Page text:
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A New Look at High Obliquity Exoplanets

Looking forward from winter into spring in North America — unfortunately still a few months out — I can thank Earth’s obliquity for a seasonal change I enjoy more every year. Obliquity is the angle that our planet’s rotational axis makes as it intersects the orbital plane, which in the case of Earth is 23.5°, so that when we reach the summer solstice, the north pole of the planet tilts toward the Sun by this angle. At winter solstice, the pole is tilted away by the same amount.

Our Solar System’s most extreme case of obliquity is Uranus, where the angle is a whopping 97.8°. Imagine a planet where the north pole points all but directly at the Sun, cycling through a year where the southern pole will eventually do the same. I’m reminded of Stephen Baxter’s novel Ark (Roc, 2011). Here, interstellar travelers come to a planet they hopefully designate Earth II (82 Eridani is its primary). Alas, the obliquity turns out to be 90 degrees, kicking off extreme seasonality. In this passage, one of the characters explains the problem to the rest of the crew:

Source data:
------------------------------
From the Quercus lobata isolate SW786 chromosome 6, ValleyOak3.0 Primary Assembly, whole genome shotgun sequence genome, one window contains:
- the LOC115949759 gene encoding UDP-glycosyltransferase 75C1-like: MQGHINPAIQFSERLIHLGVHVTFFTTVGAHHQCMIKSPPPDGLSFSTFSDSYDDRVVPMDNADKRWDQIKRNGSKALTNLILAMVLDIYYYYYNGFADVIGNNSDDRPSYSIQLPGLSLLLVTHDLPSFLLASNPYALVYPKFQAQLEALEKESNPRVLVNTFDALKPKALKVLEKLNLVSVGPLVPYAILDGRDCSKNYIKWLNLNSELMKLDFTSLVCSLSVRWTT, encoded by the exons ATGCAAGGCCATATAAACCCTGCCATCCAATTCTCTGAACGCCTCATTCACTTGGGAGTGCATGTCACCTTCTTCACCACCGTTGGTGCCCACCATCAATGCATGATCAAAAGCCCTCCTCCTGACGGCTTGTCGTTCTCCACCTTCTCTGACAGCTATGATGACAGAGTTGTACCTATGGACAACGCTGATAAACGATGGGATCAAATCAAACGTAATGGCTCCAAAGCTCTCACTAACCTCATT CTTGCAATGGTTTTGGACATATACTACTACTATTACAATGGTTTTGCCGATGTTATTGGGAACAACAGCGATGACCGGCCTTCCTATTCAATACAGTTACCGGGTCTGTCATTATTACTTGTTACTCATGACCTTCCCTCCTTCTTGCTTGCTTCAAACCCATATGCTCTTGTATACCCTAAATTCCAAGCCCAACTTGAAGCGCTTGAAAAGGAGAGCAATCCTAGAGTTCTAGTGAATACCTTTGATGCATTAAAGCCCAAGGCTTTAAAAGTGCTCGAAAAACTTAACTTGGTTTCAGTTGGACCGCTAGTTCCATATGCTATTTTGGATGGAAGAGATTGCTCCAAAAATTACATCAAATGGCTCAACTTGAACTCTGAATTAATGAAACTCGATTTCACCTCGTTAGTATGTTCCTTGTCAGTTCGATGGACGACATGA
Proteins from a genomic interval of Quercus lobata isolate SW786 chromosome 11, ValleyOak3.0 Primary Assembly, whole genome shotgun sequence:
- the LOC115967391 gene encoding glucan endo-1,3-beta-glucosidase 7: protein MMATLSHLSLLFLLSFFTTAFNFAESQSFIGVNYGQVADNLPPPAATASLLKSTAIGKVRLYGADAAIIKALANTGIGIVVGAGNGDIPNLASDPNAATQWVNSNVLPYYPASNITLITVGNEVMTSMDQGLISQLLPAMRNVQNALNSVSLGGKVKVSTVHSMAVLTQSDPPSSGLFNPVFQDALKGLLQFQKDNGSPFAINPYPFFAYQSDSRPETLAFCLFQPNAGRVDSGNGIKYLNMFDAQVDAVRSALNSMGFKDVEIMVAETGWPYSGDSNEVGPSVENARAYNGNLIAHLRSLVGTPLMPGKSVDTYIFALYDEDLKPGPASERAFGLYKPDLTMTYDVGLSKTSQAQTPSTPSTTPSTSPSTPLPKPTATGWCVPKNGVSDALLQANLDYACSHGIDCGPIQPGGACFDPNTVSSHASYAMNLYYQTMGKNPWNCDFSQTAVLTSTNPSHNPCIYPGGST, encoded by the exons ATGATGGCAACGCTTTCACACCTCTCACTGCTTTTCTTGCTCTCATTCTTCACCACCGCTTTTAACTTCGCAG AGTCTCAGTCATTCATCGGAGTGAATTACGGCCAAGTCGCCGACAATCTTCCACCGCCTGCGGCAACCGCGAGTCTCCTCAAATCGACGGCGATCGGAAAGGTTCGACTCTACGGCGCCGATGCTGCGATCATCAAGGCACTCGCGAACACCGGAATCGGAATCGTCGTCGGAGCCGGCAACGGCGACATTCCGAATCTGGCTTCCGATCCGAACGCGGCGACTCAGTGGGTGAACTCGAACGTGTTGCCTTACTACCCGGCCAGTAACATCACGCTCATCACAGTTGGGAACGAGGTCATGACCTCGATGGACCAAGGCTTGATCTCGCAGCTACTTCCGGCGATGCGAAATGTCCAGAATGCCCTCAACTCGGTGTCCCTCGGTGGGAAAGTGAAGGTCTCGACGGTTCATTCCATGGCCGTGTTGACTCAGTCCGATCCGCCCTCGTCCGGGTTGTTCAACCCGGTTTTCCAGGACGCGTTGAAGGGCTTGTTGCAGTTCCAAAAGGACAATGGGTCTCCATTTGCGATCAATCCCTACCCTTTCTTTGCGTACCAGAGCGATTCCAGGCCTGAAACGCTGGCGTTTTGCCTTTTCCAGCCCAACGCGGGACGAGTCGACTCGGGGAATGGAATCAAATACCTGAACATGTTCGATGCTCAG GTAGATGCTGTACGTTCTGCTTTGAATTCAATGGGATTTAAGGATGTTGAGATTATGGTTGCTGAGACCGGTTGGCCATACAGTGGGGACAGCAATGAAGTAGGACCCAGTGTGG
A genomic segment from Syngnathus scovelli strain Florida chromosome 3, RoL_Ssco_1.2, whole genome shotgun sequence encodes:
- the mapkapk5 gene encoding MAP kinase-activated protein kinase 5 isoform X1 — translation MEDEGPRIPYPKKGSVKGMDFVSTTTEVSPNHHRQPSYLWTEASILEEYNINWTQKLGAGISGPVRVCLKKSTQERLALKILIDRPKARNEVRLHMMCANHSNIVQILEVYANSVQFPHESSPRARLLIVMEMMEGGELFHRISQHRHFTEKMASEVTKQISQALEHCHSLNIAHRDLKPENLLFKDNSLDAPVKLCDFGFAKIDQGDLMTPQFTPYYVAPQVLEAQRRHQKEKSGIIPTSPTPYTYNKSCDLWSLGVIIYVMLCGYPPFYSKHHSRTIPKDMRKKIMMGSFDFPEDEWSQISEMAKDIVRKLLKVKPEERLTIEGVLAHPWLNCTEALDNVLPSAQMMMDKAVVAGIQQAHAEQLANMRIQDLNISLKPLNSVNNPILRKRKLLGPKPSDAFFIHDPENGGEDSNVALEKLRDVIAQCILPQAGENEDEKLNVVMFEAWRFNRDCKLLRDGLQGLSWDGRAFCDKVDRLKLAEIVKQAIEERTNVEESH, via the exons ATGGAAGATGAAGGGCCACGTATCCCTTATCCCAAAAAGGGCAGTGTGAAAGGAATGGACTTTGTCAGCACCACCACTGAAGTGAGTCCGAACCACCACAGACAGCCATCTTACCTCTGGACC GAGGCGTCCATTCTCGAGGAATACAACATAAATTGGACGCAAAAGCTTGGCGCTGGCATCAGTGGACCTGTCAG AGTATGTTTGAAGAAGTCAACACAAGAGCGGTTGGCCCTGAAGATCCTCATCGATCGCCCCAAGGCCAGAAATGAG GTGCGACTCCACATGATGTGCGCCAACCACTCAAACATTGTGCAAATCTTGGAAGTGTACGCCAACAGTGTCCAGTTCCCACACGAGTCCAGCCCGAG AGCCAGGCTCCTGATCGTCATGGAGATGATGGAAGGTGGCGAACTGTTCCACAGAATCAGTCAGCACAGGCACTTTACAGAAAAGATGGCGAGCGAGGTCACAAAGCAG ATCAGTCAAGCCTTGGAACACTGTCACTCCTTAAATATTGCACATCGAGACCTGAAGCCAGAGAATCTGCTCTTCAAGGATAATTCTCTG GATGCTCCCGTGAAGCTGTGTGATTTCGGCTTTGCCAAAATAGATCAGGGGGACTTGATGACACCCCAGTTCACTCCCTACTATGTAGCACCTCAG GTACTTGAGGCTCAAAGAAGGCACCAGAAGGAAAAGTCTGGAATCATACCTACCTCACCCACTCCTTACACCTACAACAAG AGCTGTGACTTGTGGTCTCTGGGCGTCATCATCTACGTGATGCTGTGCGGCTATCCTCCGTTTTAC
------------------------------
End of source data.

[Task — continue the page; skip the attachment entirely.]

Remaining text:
“Every part of the planet except an equatorial strip will suffer months of perpetual darkness, months of perpetual light. Away from the equator you’ll suffer extreme heat, aridity, followed by months of Arctic cold—we estimate the surface temperature will drop to a hundred degrees below across much of the space-facing hemisphere, and there’ll be one hell of a blanket of snow and ice. Even the equator would be a challenge to inhabit, for even at the height of summer in either hemisphere the sun would be low, the heat budget minimal, the climate wintry.”

Is a planet with 90 degree obliquity in any sense habitable? It’s a question the crew debate and I won’t spoil what they find out. But I will point to a new study out of MIT that looks at planetary obliquity and finds that, depending on the world, habitable conditions may emerge. The work of David Ferreira (University of Reading, UK), Sara Seager (MIT) and colleagues, the paper in Icarus uses a three-dimensional computer model to simulate interactions between atmosphere, ocean and sea ice over a 3000-meter deep ocean. Shallower, more simplified oceans at 200, 50 and 10 meters in depth were also plugged into the mix for comparison.